Editing and formatting are top-notch, I noticed no significant glitches. Layout adheres to a nice two-column full-color standard with reddish veins and the pdf comes with a second, more printer-friendly b/w-version. The pdf sports some really nice b/w-artworks and comes fully bookmarked for your convenience.
So, here’s the big question: Should you get this guidebook by Venger As’Nas Satanis?
The response, ultimately, depends on your motivation and your level of expertise. If you’re already a veteran and cognizant of most pitfalls of adventure-writing, then this will not do much for you.
Similarly, this will not provide any new insights if you have a background in an academic field that studies, in some form, the structures of a given form of media. If you’re looking for a concise how-to-guide to get published by the “big players” (in as far as these exist in RPGs in the first place), then this won’t necessarily help you there either. This is a book for writing adventures for your home group, first and foremost. It is not a book that teaches you to write for the rules of a given system, doesn’t help you extrapolate success-chances, etc. This is not about “DESIGNING”, this is only about writing.
This guide does not discuss the pitfalls of structural variations, how to generate modular investigations, truly free sandboxes (ironically enough) like hex crawls. This is very much a vanilla adventure writing pdf, blended with a kind of written form of pep-talk, telling writers to stand up for their vision – and in a field where many brilliant writers suffer from anxiety, impostor syndrome, etc., this has some worth in itself.
What this does, however, is to outline an easy way to think with a certain structure about not yet fully gestated adventure ideas, a guidance that particularly newcomers to the arena of writing are likely to appreciate greatly. Additionally, the book can be seen as a kind of submission guideline for Venger’s adventure-writing contest for Kort’thalis Publishing, which, obviously, makes the aforementioned potential issues with submission guidelines different from those herein, moot.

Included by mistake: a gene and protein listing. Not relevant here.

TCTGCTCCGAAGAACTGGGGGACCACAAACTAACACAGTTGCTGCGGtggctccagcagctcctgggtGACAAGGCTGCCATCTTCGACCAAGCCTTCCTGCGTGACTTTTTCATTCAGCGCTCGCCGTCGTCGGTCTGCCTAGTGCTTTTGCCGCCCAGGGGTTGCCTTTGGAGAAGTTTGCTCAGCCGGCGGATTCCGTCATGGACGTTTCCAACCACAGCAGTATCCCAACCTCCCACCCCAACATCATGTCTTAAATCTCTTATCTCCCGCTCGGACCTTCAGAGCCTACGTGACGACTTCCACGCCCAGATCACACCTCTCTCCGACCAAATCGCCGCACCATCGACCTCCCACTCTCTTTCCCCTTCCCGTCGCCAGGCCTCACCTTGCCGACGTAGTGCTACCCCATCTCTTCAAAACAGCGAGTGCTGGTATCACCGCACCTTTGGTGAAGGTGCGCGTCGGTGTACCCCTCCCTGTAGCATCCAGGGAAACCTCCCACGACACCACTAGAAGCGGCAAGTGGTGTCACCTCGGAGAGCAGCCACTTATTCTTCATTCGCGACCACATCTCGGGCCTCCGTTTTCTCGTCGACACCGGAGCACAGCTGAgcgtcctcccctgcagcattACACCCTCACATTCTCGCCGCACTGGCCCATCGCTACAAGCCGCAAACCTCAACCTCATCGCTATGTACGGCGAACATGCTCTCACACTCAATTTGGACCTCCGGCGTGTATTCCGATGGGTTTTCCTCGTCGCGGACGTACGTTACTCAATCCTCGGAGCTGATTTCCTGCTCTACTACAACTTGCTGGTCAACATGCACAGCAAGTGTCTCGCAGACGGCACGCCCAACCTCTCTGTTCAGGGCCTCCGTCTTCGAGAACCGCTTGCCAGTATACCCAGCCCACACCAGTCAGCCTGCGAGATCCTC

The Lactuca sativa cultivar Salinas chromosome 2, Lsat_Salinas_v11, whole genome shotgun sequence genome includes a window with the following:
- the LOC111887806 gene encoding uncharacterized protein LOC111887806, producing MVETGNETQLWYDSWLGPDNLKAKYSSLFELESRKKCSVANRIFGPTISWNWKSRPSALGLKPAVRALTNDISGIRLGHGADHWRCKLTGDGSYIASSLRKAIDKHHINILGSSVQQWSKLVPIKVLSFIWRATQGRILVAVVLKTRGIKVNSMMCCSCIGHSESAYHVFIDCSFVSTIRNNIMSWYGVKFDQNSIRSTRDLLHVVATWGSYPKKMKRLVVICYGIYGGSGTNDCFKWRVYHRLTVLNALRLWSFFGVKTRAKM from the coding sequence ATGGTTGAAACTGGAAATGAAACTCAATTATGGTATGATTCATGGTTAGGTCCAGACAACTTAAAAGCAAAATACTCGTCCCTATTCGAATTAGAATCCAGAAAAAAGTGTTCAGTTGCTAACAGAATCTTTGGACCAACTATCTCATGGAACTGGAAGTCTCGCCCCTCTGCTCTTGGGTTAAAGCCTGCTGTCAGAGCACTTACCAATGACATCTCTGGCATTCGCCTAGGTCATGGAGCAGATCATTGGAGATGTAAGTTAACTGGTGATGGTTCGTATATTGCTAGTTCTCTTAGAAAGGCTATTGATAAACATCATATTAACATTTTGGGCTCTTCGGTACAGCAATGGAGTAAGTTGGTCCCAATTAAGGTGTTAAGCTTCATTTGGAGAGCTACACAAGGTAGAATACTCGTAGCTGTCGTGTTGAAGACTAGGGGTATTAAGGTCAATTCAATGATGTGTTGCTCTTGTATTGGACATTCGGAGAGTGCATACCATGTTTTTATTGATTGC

Is this worth the low and fair asking price? If you want to submit a module to Kort’thalis, then absolutely! If you love Venger’s modules and his distinct style and structure, then this makes for a nice introduction to the subject matter. Now, my advice for veterans or those looking for advanced advice would be to skip this; personally, I got no new knowledge whatsoever out of this pdf and frankly, my own adventures tend to gravitate towards more difficult structures than what this covers. (Same holds true for some of Venger’s modules, fyi – this is a starting point, after all!)
At the same time, I can see this pdf perfectly fulfilling its role as a first guidance booklet for prospective authors, which is to say, that yes, I do believe that this has a raison d`être. For me as a person, this did literally nothing, but as a reviewer, I need to take its value for a part of its demographic into account – even if, to me, this is less “writing like a fucking boss” and more “n00b writing basics for home use 101.” You won’t find extensive pacing guidelines, the mechanics of setting up sequels, establishing leitmotifs and using them – the pdf does not cover the depths of the subject matter and remains a place to start from.
Ultimately, this booklet is less widely useful than it should be and misses a significant part of its potential demographics; but it also does what it sets out to do rather well. A novice GM sans theoretical experience regarding module creation should consider this to be a solid offering. If one of the caveats I listed above apply to you regarding your knowledge, experience, goals, etc., then skip this – this is not for you.
In the end, my final verdict will clock in at 3.5 stars, but honestly, I can’t round up for this one – it may be a twist or irony, but to me, Venger’s guide to GMing like a Fucking Boss has more salient advice that can be extrapolated to adventure-writing; his discussion of how to structure narratives and sell them to the players, how to improvise, helps significantly with the DESIGN-aspect of the adventure and the material covered is significantly broader in the way it can be applied. So yeah, veterans, take a look at that one instead. Chances are you’ll find at least something cool in that tome!
Adventure Writing Like A Fucking Boss is available from DriveThruRPG.